- Give your next paddling holiday the full National Geographic treatment. This is the time to ignore my earlier advice about thinking small. Think BIG, instead. Tell a story that goes beyond the typical "Me and Joe" trip narrative.
No luck yet? Is your muse still slumbering? Then perhaps it's time to reach for your wallet. After all, we're forever being told to be more diligent consumers, aren't we? So what's wrong with employing a little …
Retail Therapy? Buy a new lens. Or a new camera. Or if cash is short, scout the classifieds. Get something that expands your horizons. A fish‑eye or super‑telephoto lens, say. Or take a walk on the wild side with a "toy camera" or Lensbaby.
Still no joy? Well, there's another easy way to rouse a reluctant muse:
Study the Work of the Masters. Drop in to your local library, or — if you're lucky enough to live near one — visit a gallery or museum. Spend a few hours (or a few days) browsing online galleries, too. And when you find something you like, make it your own through emulation and experiment. We're all tailless monkeys, aren't we? (Only 4 percent of our DNA is truly ours and ours alone; we share the remaining 96 percent with chimps.) "Monkey see, monkey do" is how we learn best. It's worked for me, and I'll bet it will work for you, too.
No luck? Your muse is still dead to the world? Then it's time to invoke the nuclear option. Just …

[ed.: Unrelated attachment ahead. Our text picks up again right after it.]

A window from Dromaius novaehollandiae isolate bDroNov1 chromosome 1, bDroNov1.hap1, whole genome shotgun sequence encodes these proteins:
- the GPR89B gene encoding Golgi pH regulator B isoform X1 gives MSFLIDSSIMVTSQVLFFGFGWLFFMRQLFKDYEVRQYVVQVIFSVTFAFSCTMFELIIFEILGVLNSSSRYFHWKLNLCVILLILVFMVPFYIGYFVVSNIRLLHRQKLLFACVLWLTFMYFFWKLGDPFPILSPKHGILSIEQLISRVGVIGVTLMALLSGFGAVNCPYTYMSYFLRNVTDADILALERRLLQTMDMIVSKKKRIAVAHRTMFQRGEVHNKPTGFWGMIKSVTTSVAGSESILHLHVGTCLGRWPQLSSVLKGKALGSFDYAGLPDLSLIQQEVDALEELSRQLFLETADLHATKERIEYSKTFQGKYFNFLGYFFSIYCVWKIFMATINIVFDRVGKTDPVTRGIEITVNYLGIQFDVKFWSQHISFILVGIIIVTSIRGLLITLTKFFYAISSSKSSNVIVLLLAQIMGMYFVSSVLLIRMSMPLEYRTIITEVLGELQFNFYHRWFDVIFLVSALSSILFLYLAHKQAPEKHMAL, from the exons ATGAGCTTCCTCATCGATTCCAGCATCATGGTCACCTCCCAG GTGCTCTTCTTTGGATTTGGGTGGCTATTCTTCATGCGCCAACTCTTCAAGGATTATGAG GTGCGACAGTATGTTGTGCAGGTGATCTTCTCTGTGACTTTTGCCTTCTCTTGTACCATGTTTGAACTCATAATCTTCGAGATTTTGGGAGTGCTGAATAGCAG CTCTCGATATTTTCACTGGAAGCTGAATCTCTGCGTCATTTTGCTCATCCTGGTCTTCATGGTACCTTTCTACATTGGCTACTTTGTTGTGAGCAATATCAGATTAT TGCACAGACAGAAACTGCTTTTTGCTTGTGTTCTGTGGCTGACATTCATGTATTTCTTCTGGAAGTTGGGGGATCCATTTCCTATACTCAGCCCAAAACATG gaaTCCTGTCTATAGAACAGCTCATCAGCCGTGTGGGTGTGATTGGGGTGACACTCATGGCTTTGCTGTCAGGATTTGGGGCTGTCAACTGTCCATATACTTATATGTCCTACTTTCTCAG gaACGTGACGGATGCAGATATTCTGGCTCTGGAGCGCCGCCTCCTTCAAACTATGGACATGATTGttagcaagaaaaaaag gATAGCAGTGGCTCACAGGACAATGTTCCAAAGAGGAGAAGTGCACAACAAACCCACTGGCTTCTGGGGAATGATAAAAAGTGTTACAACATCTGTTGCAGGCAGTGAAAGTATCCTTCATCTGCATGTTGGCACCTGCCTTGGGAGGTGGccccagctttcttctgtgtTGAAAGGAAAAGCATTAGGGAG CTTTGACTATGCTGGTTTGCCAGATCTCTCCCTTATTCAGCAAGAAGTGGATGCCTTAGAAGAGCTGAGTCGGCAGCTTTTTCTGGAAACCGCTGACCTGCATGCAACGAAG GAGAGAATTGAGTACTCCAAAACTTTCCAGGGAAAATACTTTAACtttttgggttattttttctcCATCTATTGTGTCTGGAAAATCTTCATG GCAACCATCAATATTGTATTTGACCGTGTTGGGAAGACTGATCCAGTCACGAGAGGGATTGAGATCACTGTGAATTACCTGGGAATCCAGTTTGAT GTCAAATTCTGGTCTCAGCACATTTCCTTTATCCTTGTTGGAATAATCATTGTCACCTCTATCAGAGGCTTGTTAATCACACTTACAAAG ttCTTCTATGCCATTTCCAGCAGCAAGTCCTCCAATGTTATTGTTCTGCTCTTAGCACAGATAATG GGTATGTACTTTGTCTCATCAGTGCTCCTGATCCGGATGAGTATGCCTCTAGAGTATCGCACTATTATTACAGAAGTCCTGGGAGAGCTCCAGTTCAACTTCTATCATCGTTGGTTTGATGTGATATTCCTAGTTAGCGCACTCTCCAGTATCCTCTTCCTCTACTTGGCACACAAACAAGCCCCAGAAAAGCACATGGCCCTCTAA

Let Sleeping Muses Lie.
I've said it before: Too much of a good thing is sometimes just that — too much. Photography is no exception. If you're not a pro, you don't have to snap the shutter every day. (And if you are a pro, the paycheck gives you a powerful incentive to keep going, even if you'd rather be doing something else. That's what separates the professional photographer from the amateur.) The bottom line? When you find yourself in the doldrums, and none of the other remedies that I've suggested works, just take a break. Go for a paddle sans camera, and take plenty of time to stand (or sit) and stare, fixing images of the wild world on the emulsion of memory. Try your hand at sketching or painting, skills which will yield big dividends when you return to photography. Or head for the kitchen and develop a new backcountry menu plan. A paddling photographer travels on her stomach, right? You might as well make the journey as pleasant as possible.
In short, there's no end to opportunities for alternative creative expression. You'll know when your muse is back on the job. In the meantime, don't try to hurry things along, and don't set an arbitrary deadline. The day will come when your shutter finger is itching again. That's the day to take your camera down from the shelf, dust it off, and start shooting.
Almost every paddler is a photographer, too. And all photographers are artists, whether they know it or not. But each artist's muse deserts him sooner or later, leaving him wallowing helplessly in the doldrums, whistling for a wind to fill his sails and set him free. What can you do when the urge to snap the shutter wanes and whistling isn't enough? Now you know.
Related Articles From In the Same Boat
- Backcountry Photography. This is the Mother Ship, a topical index of more than 30 photo columns addressing the needs and interests of paddlers and other outdoors folk.
And from my own website:
- The Inquiring Eye, another collection of articles, plus photomontages featuring my work — and that of other, better photographers, as well.